Our featured Legend is one of the cornerstones in the foundation of the Czech longboarding family. Read more to find about the man behind the formation of the first longboard shop and website in the Czech republic. And why the Kozakov challenge is like going to Thailand.
Dobrý den! Thomas, where are you from?
Ahoj, originally I was born and raised in Vancouver, BC Canada.
When did you start skating?
Funny enough the first time I ever skated was when I was 7 in a Czech city called Děčín. We came to visit our grandparents and friends and there in Decin was the first time I saw a half pipe- back in 1989.
In terms of longboarding I bought my first board in 2004.
Where do you skate now?
I skate anywhere possible. Now I’m Living in the Czech Republic I skate as much as possible here in Prague, and other cool events abroad. Wherever my longboard takes me!
What was your first board?
I bought it off a girl from the coast longboarding forum in Vancouver. A Surf One deck with a big butterfly graphic, wide Indys and a set of 70mm Kryptonics.I still have the deck and wheels lying around somewhere. I fell in love with the sport from that point.
When did you start skating in the Czech republic?
When I decided to move here to go to university in 2004. It was either stay in Vancouver or start something new in Europe. As soon as I moved here with my first deck I used it to commute around town.
What was the local skate scene like then?
Wow! So tiny. The only mention about longboarding or downhill was a crazy group of buttboards from Prague and maybe a half dozen longboards scattered around the country. I went to one of the very first downhill meeting in 2005 to a hill just outside of Prague called Český Šternberk – it was surreal to see others that wanted to ride hills. Back then it was crazy – bad pavement, substandard boards but a totally stoked group of riders who were passionate about going down hills on skateboards. One of the first memories from Prague is a garage bomb meeting with some young groms in 2006. At that time there were maybe 20 riders in the whole country.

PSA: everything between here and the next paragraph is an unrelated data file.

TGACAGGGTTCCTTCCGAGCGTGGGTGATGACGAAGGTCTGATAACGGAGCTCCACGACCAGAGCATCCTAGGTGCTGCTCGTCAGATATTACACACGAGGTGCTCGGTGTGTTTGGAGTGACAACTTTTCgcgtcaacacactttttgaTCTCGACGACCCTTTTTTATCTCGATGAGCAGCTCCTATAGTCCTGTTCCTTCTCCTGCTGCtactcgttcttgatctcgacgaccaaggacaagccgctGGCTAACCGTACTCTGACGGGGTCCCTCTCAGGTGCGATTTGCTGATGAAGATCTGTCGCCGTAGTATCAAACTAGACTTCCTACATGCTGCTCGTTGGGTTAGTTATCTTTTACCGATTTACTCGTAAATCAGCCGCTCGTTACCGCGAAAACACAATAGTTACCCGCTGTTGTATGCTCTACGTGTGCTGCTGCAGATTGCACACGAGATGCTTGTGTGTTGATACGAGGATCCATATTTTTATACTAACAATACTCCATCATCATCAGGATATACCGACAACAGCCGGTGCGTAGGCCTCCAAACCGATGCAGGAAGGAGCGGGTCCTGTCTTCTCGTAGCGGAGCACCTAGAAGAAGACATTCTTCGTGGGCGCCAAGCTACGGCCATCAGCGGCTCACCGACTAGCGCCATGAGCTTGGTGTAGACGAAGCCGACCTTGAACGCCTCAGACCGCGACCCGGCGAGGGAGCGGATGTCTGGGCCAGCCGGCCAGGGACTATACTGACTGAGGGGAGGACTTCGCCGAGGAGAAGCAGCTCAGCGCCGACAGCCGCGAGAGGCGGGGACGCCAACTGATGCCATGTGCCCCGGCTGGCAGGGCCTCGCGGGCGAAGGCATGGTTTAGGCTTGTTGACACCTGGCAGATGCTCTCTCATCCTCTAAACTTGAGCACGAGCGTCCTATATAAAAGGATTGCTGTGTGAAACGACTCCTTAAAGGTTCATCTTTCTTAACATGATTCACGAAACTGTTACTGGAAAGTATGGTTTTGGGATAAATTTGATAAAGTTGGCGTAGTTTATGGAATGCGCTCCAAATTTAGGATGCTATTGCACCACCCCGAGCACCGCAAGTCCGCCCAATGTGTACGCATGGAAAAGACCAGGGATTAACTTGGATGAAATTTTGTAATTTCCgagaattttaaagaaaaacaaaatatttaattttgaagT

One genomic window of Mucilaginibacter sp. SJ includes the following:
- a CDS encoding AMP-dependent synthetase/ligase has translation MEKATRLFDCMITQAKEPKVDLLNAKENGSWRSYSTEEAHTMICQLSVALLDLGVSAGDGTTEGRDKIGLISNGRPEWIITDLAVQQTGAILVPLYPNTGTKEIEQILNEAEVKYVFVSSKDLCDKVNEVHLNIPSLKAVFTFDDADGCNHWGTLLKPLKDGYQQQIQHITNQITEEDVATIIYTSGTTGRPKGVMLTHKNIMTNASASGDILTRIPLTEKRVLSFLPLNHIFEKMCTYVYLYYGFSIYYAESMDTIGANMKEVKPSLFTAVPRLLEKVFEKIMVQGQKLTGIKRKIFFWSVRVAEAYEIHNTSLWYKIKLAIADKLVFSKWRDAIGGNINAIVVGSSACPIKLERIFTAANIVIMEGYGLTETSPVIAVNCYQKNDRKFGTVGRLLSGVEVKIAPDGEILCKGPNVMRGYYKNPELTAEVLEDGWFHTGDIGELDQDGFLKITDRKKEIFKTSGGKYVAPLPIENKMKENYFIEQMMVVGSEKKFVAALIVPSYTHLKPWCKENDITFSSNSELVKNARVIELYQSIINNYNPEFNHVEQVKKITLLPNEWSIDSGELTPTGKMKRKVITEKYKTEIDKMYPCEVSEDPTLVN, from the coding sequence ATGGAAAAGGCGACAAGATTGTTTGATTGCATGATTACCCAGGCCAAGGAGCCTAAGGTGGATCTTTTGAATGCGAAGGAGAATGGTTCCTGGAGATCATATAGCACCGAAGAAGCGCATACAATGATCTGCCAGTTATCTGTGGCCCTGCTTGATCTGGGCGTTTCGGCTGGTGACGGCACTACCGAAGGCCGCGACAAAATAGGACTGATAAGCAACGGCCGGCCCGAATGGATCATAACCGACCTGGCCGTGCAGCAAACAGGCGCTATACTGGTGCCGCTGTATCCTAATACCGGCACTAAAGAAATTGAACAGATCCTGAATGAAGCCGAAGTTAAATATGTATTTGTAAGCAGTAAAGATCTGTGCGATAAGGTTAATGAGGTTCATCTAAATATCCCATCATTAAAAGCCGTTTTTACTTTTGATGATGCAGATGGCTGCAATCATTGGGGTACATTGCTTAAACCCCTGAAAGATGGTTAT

Who organised that event?
Jan “Zoltan” Profousek. Jan is the main organizer of the Kozakov Challenge and is the grandfather of downhill gravity sports in the Czech Republic. He started and maintains the core group of czech buttboarders. I read about the event on an online forum back then and decided to head out there. It was at that event the downhill community formed a kind of national identity.
How has the scene progressed from the days of 20 riders?
A lot! The scene has grown like crazy here in the Czech Republic and I am blessed to have seen it grow from day one. The scene has grown from give-or-take 20 riders to over 130 riders at the last freeride event we held in 2011. The riders skill level is insane. What took us years to perfect these kids are figuring out in months. The learning curve and stoke among the czech community is really strong. I have to say that this year there are going to be a lot of longboarders cruising the countrysides! In my opinion the main progression of the scene is; we are using the longboard community to help others through charity events and food banks for example…
How does the community get involved with charities?
In 2009 we collected boards, parts and decks from riders that came for the first ever Kozakov Challenge. We assembled them and in late 2010 after scouring the community we donated 14 completes to an orphanage in the city of Chotěboř. Also we collected some cash for the MOVEMBER mens health movement in November 2011. The last charity we did was for the local Prague Food Bank during the Christmas season. Give to those that need it most.
Truly awesome. What has been the response like?
As far as we know great. I think that we the longboard community could and should do more for those around us. We also help physically and mentally disabled children learn to longboard at an annual event here in Prague.
What has been your role in all this?
Well I guess you could say myself, with the help of the close-knit Prague longboard community were the ones that put all the initiatives together. Big props to Jan for doing the collection of decks in 2010. I feel that it’s everybody’s role to help out. We plan many more similar events for this year.
You have a local crew?
Sure if you put it that way – my closest friends and longboard family Palba Praha. I trust each and everyone of them 100% – on and off the hill.
How have you been driving the community?